However, when Buxton moved on to other projects, Caroline was offered the change to be chief designer on the third Downton season and took it.

The current exhibit spotlights costumes used in Season 3. McCall, who holds a Designers Guild award and an Emmy for her work on the show, and Magi Vaughan, who did hair and makeup were the main designers for that season.

The highly talked about episode in which Lady Sybil dies after childbirth, required Vaughan to research how the wealthy passed away. She studied a Monet painting of his wife on her deathbed. She discovered the artist first used warm colors - yellow, red, orange, purple, blue - which gave the impression of life and then the artist suddenly switched to cold colors, symbolizing death.

That convinced McCall, not to use the standard white nightdress for Sybil, played by Jessica Brown Findlay. McCall selected mauve. Michelle Dockery wore a blue nightdress.

Dressing Shirley MacLaine, who plays Matthew Crawley's mother, required McCall to fly to Los Angeles to meet the icon. McCall called MacLaine "fantastic."

McCall must be on hand when every new scene is filmed, to make sure every detail is perfect - right down to the all important gloves and jewelry.

The show begins in 1912, the day after the sinking of the Titanic. That is squarely in Edwardian fashion, which features a straighter silhouette and higher waistline than the late-period Victorian S-silhouette that preceded it. However pure Victorian fashion is worn by Dowager Countess Violet.

By 1918, World War I placed a need for austerity. Thus, costumes are plainer, skirts are shorter, and colors are less vibrant. With the 20's approaching, several girls are spotted wearing the straight, loose, sleeveless dresses that are about to become all the rage.

On display are actual costumes worn by Dame Maggie Smith, Dan Stevens, Hugh Bonneville, Michelle Dockery, Elizabeth McGovern, Jessica Brown-Finlay, Phyllis Logan and Joanne Froggatt. Photo: Nuneaton Museum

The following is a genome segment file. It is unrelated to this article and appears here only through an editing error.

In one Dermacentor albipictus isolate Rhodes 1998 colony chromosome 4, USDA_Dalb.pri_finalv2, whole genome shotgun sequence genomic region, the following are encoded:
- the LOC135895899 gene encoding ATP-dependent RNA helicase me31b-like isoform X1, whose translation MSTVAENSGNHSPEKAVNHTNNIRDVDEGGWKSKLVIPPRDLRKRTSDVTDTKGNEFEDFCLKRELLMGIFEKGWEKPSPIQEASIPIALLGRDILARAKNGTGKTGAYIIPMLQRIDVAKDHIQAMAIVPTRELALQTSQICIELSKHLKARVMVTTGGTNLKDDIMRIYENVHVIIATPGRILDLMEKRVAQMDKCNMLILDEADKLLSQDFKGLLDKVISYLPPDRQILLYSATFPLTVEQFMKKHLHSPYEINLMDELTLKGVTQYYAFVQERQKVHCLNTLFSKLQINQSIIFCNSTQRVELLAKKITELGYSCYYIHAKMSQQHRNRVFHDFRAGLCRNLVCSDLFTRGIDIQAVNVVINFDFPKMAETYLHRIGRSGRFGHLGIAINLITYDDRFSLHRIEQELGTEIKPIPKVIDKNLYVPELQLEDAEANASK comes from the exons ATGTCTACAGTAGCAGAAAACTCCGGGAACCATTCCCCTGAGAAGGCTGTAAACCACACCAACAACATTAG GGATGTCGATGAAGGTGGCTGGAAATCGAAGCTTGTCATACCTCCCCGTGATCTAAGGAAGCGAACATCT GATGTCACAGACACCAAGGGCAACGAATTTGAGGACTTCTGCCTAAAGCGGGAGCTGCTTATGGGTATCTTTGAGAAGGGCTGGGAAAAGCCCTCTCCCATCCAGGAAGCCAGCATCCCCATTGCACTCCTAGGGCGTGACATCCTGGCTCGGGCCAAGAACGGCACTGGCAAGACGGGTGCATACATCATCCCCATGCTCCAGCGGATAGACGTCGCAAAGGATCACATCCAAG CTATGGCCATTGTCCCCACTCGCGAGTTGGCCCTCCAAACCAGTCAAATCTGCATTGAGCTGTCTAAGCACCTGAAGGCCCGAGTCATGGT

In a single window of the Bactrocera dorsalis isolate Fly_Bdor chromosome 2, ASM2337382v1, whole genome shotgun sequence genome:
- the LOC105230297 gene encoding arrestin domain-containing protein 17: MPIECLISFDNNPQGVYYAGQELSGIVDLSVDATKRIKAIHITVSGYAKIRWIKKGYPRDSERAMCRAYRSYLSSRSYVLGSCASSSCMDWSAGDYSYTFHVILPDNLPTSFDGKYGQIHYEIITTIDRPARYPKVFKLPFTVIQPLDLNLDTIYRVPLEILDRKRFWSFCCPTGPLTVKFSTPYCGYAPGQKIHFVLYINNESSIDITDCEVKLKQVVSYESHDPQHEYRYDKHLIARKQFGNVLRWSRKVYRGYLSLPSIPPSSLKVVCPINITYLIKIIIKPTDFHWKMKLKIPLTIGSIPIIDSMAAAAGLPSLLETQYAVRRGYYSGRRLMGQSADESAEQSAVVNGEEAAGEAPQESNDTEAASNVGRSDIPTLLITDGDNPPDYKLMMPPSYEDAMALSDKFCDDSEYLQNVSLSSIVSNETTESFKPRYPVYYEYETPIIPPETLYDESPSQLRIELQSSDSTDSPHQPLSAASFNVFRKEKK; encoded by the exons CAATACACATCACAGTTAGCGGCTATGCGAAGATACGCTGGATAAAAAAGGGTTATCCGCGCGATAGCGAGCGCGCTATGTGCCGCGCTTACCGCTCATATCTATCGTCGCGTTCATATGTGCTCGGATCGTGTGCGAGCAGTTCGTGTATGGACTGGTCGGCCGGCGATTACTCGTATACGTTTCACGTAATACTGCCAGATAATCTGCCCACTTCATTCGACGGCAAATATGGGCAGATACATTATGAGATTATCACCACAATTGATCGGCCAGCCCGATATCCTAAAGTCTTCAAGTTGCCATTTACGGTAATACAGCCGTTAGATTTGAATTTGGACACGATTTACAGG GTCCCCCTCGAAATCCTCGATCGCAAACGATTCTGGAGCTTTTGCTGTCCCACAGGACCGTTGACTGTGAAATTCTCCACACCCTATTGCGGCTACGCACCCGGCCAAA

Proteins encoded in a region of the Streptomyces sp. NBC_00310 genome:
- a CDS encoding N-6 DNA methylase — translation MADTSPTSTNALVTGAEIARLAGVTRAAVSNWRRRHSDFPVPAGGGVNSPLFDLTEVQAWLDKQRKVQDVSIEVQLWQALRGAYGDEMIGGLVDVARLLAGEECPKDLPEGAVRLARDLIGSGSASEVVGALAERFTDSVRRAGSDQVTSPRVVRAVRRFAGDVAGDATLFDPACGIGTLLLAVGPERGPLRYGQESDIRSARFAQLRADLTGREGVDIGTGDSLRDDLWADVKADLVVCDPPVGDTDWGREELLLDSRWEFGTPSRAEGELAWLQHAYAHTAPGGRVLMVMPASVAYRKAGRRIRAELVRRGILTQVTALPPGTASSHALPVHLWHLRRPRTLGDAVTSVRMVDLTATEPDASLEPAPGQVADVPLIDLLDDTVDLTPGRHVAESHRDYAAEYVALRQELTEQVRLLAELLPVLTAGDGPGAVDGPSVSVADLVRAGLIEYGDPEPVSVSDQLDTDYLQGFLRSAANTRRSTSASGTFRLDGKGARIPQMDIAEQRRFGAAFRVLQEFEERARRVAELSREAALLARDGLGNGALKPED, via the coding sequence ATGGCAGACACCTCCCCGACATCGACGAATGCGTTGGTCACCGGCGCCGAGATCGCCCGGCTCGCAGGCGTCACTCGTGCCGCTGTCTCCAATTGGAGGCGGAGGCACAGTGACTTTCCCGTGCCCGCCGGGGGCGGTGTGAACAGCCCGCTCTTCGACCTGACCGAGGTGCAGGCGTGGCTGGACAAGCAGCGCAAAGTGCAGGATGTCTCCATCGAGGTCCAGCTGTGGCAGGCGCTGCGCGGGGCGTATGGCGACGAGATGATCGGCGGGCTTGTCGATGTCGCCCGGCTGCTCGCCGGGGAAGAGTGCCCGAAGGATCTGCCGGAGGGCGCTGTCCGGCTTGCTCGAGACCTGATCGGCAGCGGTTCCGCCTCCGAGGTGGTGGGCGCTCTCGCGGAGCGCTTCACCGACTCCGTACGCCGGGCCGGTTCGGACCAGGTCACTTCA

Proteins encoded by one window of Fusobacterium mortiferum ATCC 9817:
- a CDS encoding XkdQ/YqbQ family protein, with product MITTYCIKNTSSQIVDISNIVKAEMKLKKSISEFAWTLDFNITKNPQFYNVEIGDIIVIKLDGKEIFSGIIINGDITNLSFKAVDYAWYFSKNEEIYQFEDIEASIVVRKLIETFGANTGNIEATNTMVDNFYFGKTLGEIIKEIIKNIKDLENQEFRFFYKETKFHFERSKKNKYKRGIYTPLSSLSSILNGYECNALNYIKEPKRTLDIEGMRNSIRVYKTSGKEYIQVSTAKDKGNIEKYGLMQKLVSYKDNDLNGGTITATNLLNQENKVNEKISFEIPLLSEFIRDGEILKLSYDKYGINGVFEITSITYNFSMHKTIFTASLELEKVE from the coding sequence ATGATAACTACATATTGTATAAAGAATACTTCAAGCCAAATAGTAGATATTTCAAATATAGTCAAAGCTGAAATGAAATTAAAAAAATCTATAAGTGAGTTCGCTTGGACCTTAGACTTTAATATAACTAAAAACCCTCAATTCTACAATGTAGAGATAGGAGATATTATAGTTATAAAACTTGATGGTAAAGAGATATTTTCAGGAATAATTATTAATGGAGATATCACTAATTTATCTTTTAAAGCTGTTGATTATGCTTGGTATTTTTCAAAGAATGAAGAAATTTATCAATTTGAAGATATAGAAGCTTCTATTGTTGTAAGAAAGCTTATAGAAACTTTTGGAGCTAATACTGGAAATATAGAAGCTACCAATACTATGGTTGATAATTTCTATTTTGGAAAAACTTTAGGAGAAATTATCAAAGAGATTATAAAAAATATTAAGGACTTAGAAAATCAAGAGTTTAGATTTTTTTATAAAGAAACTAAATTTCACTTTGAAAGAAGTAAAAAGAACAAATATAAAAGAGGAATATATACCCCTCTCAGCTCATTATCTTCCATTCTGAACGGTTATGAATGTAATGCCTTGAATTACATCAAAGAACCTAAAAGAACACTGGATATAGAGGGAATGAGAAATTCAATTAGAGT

With Season 3 opening at the beginning of the 1920s, costumes were shorter, less ornate and incorporated more art deco and flapper detailing.

Daywear is simple, using natural fabrics and dyes, and always worn with a hat, while evening gowns feature plenty of beading and are accessorized with headbands.

The costumes from Season 3 of Downton are on display through September 29 at the West Ox Art Gallery.

The exhibit Dressing Downton which opened last July 6 and closes next Sunday, September 15, at the Nuneaton Museum & Art Gallery in Warwickshire, England is quite similar to the one at West Ox Art Gallery, in that it's a 10-costume display. Visitors can gaze at costumes worn by Dame Maggie Smith, Dan Stevens, Hugh Bonneville, Michelle Dockery, Elizabeth McGovern, Jessica Brown-Finlay, Phyllis Logan and Joanne Froggatt. The display also includes Lady Sybil's controversial pantaloons outfit and her sister Mary's engagement frock.

A small collection of Downton costumes are included in a display at the FIDM Museum & Galleries in Los Angeles. That display features more than 120 original costumes from 16 popular television shows including Game of Thrones, Behind the Candelabra, Scandal, House of Cards and many others, and is titled the 7th Annual Outstanding Art of Television Costume Design exhibition spotlighting the work of talented Costume Designers, Costume Supervisors, and Assistant Costume Designers. The exhibition was organized by guest curator Mary Rose, costume designer and president of the Costume Designers Guild.

A major exhibit, Costumes of Downton Abbey, will be staged in American March 1, 2014-January 4,2015 at the Winterthur Museum, Garden and Library in Winterthur, Delaware.

Winterthur’s curators will create the exhibition so that visitors experience the fictional world of Downton Abbey and the contrasting world of Winterthur founder Henry Francis du Pont and his contemporaries in the first half of the 20th century.

“Winterthur is delighted to add this artistic and historical masterpiece to our already outstanding schedule of major exhibitions for the coming year,” said Winterthur Director David Roselle.

Costumes of Downton Abbey will not only showcase authentic designs from the series that has taken America by storm but also provide a remarkable educational experience by holding up a mirror to both places and societies. We think it’s going to be a real treat.”

In addition, Winterthur will host a wide range of lectures, workshops, and exciting events for adults and families focusing on entertaining and country house life in Britain and the United States.

Approximately 35 historically accurate costumes from the television show will be displayed in Winterthur’s largest gallery space. The costumes will be supplemented by photographs and vignettes inspired by the fictional program and by real life at Winterthur.